Young Dads Are Better Dads

New Dads Are Better Dads

How are today’s dads meeting their challenges? Traditionally, fathers were breadwinners. When I wrote Fathers, Sons and Lovers, I found that males used to have traditional roles. A man’s life was all about work. And everyone assumed a boy would become a dad.


Today’s dads aren’t always happy with their own dads. “He never showed his love. He wasn’t really there,” they often say.

Mike said sadly, “It would have been great to get a hug from Dad”. Meanwhile, there are heaps of movies in which men are shown bonding with kids as real, hands-on dads and carers. Think of “Kindergarten Cop” or “Mrs Doubtfire.”

So that’s why we find that today’s dads are determined to take up the role and do it better. Researchers are finding that dads know they’re an essential part of a kid growing up.  “Daddy, today this kid said…” Dads realisze they have to listen. And show they care.

New dads are proud to be involved in the process of showering their kid. And splashing around with kids at the local pool. They say proudly “I’m a hands-on dad”. Adam, an expectant father, said “I was excited about the birth of my son. I was anxious about what I had to do but hoped I would enjoy having him. And he’s been so much fun”.

Often fathers aren’t confident with newborn babies, as we can see in movies like Three Men and Baby.

“Hell, what do I DO?”

But breastfeeding is much more successful if fathers attend seminars on how to support breastfeeding wives. The women I asked about this said “Of course I needed my husband’s encouragement! It’s really important!” Dad needs to be involved as soon as possible – from the birth onwards.

Three Men And A Baby


Fathering changes us. Men are told they must be strong, never admit weakness, not be emotional except in sport or the bedroom, be always interested in sex, and be wary of anything soft. But fatherhood takes men into nurturing, previously foreign to them. Men who are connected with partners and children can survive and adapt to all the challenges that life offers. And far better than men alone can.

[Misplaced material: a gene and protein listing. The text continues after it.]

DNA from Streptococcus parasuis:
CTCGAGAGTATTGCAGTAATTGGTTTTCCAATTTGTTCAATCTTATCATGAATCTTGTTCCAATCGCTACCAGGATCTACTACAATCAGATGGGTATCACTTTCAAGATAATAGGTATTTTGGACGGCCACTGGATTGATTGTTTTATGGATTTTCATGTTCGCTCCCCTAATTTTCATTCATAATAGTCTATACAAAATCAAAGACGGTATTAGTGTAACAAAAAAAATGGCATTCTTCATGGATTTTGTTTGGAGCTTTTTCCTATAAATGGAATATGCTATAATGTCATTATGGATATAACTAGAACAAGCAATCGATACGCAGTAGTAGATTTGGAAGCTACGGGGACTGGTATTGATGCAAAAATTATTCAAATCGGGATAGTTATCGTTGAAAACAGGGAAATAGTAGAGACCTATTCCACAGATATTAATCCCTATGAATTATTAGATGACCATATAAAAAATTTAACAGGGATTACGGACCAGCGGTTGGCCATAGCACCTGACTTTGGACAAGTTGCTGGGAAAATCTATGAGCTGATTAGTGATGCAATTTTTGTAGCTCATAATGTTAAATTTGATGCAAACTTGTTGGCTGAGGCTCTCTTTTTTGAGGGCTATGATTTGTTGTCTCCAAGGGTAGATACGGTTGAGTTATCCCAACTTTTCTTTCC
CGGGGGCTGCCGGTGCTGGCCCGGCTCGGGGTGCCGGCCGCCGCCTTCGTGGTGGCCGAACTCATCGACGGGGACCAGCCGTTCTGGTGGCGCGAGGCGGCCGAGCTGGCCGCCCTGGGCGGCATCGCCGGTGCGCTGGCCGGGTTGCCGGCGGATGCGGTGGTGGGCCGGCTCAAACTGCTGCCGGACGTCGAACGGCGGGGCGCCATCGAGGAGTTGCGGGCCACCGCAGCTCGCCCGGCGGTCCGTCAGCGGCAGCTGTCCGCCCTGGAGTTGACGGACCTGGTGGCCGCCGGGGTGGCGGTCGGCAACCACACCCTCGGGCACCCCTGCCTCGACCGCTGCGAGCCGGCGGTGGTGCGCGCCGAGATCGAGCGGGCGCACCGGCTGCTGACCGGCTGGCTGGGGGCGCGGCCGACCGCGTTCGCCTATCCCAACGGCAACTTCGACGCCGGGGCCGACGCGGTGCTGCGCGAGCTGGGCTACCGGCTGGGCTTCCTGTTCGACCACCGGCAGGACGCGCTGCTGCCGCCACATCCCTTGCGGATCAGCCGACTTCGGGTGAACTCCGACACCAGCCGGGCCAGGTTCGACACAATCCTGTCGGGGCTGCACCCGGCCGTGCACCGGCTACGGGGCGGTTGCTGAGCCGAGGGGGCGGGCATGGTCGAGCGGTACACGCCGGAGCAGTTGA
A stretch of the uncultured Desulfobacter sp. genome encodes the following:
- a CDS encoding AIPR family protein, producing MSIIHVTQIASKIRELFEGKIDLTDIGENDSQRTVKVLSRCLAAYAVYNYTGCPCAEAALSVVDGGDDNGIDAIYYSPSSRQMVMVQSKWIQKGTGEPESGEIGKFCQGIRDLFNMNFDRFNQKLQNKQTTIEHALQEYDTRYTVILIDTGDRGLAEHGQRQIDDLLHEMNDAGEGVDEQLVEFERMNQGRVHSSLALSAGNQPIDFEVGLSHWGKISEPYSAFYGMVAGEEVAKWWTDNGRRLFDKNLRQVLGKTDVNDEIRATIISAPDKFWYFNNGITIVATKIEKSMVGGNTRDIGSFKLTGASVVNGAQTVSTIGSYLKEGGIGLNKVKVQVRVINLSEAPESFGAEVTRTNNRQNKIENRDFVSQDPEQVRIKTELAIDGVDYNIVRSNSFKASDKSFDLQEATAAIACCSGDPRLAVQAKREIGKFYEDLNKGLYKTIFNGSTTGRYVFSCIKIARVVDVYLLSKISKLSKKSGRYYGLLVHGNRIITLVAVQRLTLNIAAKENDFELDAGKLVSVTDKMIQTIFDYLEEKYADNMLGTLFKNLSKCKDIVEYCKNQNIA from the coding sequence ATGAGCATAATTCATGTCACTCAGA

Men say, “My kids have made me a better man. They tell me about myself and even how I feel!”

Our daughters might say; “Dad? Ha! – I know how to deal with him!” Many a man has been amazed at how fast his daughter’s kisses snare him. Dads love to bond with sons through play, activity and sport.

Fathering also benefits our kids. Fathers explain to their kids about the world. They talk about the world of money, sport and adventure.

When Dad takes an interest in them, kids’ school results are better. Kids involved with a dad are less likely to become a bully. Or a victim of bullies.

Some common words from a dad are, “See if you can do this. Have a go. Try it this way. Come on; you can do it”. A good dad always has his kids’ interests at heart. Girls who achieve have often had a dad who pushed them to succeed. Boys who achieve have often had a dad who encouraged and praised them.


  1. Support your partner if she’s having trouble breastfeeding. This is your chance to show your understanding.
  2. See what you can do to help keep the house going. Cook something that’s needed. Mop a floor or two.
  3. Turn off that damn screen and tune in to your new family. These are precious moments. Take some photos if you like.
  4. Get some friends around who’ll support you. Your own dad, an older man, anyone. Find some other new dads so you can learn this new challenge as a team.

More fathers are coming to workshops about dads and sons. Parental leave is being expanded, and new dads will take up leave, given proper support at workplaces. An American employer told me that he welcomed Latino workers because they worked hard and were supported by the whole family.

Dads have come a long way since the days when they were distant authority figures. Young dads are showing their determination to outdo their own fathers, by seizing on the role with energy and enthusiasm. You’ve become a dad? Take Rob’s advice and get stuck in!

Dr Peter West is an author and casual lecturer at Australian Catholic University, Sydney. His website is boyseducation.com.au

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